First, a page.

“Back in the day” students would attend a class every day and instructors would have a lot more time to teach both the mental and physical aspects of Taekwondo.  Nowadays, for most schools, that isn’t possible.  Nationally, most students on average attend classes twice a week for 60 minutes.  So most instructors that have the knowledge to teach the mental aspects of Taekwondo, out of necessity, have opted to focus on the physical aspects.  This selective focus has forced the shift of Taekwondo from a Martial Art to a sport or simply a physical activity.  OK, before everyone reading this gets all bent out of shape, I realize that this isn’t true for every Taekwondo school but it is for most.  Even my school isn’t immune to this shift.  I simply don’t have enough classroom time to pass on everything I know.  I too am also forced to spend most classroom time teaching physical techniques.  Over 20 years ago, in an effort to help balance this lack of teaching the mental aspects, I started offering a “Winter Retreat”.  This annual retreat exclusively offers the students access to the mental side of Taekwondo.  However, even that isn’t enough because the material covered at the retreat is almost never repeated once taught.  There simply still isn’t enough time.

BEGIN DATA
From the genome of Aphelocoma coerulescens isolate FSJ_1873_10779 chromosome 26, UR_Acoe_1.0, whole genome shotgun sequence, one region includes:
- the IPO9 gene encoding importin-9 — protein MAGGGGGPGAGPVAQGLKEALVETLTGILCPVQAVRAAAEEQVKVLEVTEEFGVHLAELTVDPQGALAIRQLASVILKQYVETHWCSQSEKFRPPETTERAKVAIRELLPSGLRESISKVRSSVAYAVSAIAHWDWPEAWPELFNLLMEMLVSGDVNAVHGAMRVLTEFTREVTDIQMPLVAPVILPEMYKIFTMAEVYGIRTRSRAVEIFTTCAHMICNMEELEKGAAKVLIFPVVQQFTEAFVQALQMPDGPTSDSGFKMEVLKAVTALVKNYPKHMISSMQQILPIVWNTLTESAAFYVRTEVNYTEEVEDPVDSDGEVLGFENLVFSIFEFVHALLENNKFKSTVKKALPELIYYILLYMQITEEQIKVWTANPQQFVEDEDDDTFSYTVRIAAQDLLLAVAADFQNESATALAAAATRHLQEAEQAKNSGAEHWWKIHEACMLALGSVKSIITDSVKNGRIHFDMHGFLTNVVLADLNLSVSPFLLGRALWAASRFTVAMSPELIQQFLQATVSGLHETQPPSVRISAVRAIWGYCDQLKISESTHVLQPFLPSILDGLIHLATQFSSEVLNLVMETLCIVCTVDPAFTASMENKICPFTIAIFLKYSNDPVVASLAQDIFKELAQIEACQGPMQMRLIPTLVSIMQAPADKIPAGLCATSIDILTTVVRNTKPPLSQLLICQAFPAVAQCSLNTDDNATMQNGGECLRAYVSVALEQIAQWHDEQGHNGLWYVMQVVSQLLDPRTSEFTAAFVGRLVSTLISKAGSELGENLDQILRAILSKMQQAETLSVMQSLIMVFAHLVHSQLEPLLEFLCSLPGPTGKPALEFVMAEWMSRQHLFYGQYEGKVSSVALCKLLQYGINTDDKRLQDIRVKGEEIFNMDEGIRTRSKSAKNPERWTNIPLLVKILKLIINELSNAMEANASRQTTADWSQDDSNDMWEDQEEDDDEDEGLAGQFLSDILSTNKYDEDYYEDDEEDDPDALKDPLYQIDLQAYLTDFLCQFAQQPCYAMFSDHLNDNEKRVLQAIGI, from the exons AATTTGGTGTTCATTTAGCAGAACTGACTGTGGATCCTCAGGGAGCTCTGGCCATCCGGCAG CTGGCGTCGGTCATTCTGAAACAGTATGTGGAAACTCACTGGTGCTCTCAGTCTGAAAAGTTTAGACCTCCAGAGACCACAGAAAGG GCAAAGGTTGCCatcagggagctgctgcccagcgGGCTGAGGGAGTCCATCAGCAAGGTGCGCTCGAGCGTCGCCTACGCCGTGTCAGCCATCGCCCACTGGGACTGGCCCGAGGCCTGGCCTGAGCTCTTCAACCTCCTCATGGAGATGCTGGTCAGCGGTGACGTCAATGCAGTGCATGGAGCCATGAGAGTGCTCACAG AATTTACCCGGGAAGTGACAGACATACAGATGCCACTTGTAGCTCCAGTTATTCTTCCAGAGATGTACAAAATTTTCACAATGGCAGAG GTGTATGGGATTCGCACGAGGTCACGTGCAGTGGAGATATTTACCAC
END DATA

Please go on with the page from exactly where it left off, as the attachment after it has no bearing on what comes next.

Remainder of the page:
So, what is the solution?  Most instructors would say, “students need to learn the mental aspects of Taekwondo off the training floor, on their own.”  Back in 1990, Grandmaster Ahn and I had this very discussion.  I brought up the fact that we needed to teach more of the mental aspects and he promptly asked, “When?”  He talked about how there simply isn’t enough time in class and if he made time, the students would end up failing their physical promotion exams.  He felt, as I mentioned earlier, that it was the student’s job to explore the mental aspects on their own time.  I then pointed out my belief that most students don’t do that.  We went back and forth for almost an hour before he agreed to put his Black Belts to a test.  Grandmaster Ahn came up with a list of topics he felt his black belts should have a working knowledge of.  I then made up a written “quiz” based on that list.  Grandmaster Ahn gave all the black belt that attended that week’s black belt class the quiz and both of us were surprised by the results.  I thought the grades would be lower than they were and he thought they would be higher than they were.  After discussing the results, he came to the conclusion that students, in general, lacked mental knowledge do to a lack of easily accessible printed material and therefore the next week he called me into his office and tasked me with writing new manuals for his association.